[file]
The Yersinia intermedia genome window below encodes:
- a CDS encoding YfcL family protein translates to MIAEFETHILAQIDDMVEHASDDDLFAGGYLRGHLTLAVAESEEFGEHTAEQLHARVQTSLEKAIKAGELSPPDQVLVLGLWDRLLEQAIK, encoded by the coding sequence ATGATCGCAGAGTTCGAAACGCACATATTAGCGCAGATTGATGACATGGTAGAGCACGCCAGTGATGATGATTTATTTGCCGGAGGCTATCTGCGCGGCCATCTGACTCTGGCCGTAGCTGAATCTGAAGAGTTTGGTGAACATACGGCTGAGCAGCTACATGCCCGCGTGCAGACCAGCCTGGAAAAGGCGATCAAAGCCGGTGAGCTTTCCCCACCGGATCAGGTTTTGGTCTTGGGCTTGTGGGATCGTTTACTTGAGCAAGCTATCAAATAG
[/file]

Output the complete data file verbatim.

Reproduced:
The Yersinia intermedia genome window below encodes:
- a CDS encoding YfcL family protein translates to MIAEFETHILAQIDDMVEHASDDDLFAGGYLRGHLTLAVAESEEFGEHTAEQLHARVQTSLEKAIKAGELSPPDQVLVLGLWDRLLEQAIK, encoded by the coding sequence ATGATCGCAGAGTTCGAAACGCACATATTAGCGCAGATTGATGACATGGTAGAGCACGCCAGTGATGATGATTTATTTGCCGGAGGCTATCTGCGCGGCCATCTGACTCTGGCCGTAGCTGAATCTGAAGAGTTTGGTGAACATACGGCTGAGCAGCTACATGCCCGCGTGCAGACCAGCCTGGAAAAGGCGATCAAAGCCGGTGAGCTTTCCCCACCGGATCAGGTTTTGGTCTTGGGCTTGTGGGATCGTTTACTTGAGCAAGCTATCAAATAG